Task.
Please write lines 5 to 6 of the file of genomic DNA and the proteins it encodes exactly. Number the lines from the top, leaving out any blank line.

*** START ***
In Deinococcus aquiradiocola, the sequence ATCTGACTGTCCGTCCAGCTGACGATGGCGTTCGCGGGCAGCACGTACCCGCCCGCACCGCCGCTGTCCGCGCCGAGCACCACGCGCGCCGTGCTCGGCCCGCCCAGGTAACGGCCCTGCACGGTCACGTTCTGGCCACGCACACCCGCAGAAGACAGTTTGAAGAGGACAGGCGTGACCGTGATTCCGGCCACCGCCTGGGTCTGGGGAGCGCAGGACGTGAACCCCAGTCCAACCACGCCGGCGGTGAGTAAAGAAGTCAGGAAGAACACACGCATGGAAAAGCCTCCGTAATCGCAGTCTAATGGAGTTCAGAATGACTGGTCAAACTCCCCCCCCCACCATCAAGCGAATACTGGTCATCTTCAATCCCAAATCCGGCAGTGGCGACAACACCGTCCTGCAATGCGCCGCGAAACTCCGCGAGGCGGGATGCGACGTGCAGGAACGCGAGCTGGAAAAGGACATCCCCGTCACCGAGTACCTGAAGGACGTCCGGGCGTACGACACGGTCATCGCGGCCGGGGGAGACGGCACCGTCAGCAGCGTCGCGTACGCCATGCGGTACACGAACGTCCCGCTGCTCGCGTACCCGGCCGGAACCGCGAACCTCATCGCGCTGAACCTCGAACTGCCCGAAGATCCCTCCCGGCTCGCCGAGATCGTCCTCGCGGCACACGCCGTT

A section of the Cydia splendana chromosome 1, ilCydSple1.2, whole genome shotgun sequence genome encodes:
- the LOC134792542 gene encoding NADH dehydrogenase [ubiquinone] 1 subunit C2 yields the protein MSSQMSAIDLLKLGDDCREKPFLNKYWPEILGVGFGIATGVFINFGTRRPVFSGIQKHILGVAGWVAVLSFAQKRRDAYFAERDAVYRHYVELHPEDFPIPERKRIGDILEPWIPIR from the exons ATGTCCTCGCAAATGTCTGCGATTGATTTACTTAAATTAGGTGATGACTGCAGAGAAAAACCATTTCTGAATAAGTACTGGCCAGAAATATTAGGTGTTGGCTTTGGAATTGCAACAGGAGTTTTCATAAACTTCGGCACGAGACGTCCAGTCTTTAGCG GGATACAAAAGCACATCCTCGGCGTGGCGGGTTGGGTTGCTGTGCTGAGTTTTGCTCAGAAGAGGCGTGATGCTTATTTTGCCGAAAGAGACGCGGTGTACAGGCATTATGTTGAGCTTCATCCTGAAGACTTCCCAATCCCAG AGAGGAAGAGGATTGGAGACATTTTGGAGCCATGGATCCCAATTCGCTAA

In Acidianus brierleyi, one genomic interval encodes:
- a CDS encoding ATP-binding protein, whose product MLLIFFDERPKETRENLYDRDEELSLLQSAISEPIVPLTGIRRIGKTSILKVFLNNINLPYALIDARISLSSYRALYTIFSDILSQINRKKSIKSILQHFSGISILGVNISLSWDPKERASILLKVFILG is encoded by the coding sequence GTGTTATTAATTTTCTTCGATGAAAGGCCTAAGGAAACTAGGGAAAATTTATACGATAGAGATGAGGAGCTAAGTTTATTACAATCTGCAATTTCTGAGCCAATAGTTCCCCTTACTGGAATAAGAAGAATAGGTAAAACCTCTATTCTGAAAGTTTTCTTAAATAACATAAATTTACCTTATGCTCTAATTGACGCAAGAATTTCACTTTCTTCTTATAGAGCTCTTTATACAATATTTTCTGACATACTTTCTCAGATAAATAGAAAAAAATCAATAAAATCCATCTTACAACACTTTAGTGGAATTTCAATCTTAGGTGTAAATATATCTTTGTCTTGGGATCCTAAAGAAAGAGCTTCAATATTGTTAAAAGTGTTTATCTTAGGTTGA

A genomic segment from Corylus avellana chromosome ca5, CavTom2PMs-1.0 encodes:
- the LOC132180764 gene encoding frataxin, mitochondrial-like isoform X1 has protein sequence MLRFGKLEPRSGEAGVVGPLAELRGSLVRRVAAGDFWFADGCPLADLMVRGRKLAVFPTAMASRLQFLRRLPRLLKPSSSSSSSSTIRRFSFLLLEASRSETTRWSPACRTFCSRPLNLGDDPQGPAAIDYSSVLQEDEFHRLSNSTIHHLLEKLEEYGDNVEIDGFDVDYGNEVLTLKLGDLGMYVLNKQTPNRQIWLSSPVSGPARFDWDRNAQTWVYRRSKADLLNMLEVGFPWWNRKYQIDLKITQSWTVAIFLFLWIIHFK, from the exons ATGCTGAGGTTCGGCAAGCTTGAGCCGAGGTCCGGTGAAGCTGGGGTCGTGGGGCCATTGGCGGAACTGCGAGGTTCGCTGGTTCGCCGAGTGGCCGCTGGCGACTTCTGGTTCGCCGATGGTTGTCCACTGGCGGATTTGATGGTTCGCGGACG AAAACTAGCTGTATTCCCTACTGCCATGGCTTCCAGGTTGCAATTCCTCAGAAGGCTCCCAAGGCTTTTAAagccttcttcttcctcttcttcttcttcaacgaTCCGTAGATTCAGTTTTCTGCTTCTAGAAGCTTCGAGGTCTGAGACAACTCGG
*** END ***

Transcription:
- a CDS encoding ATP-binding protein, whose product MLLIFFDERPKETRENLYDRDEELSLLQSAISEPIVPLTGIRRIGKTSILKVFLNNINLPYALIDARISLSSYRALYTIFSDILSQINRKKSIKSILQHFSGISILGVNISLSWDPKERASILLKVFILG is encoded by the coding sequence GTGTTATTAATTTTCTTCGATGAAAGGCCTAAGGAAACTAGGGAAAATTTATACGATAGAGATGAGGAGCTAAGTTTATTACAATCTGCAATTTCTGAGCCAATAGTTCCCCTTACTGGAATAAGAAGAATAGGTAAAACCTCTATTCTGAAAGTTTTCTTAAATAACATAAATTTACCTTATGCTCTAATTGACGCAAGAATTTCACTTTCTTCTTATAGAGCTCTTTATACAATATTTTCTGACATACTTTCTCAGATAAATAGAAAAAAATCAATAAAATCCATCTTACAACACTTTAGTGGAATTTCAATCTTAGGTGTAAATATATCTTTGTCTTGGGATCCTAAAGAAAGAGCTTCAATATTGTTAAAAGTGTTTATCTTAGGTTGA

A genomic segment from Corylus avellana chromosome ca5, CavTom2PMs-1.0 encodes: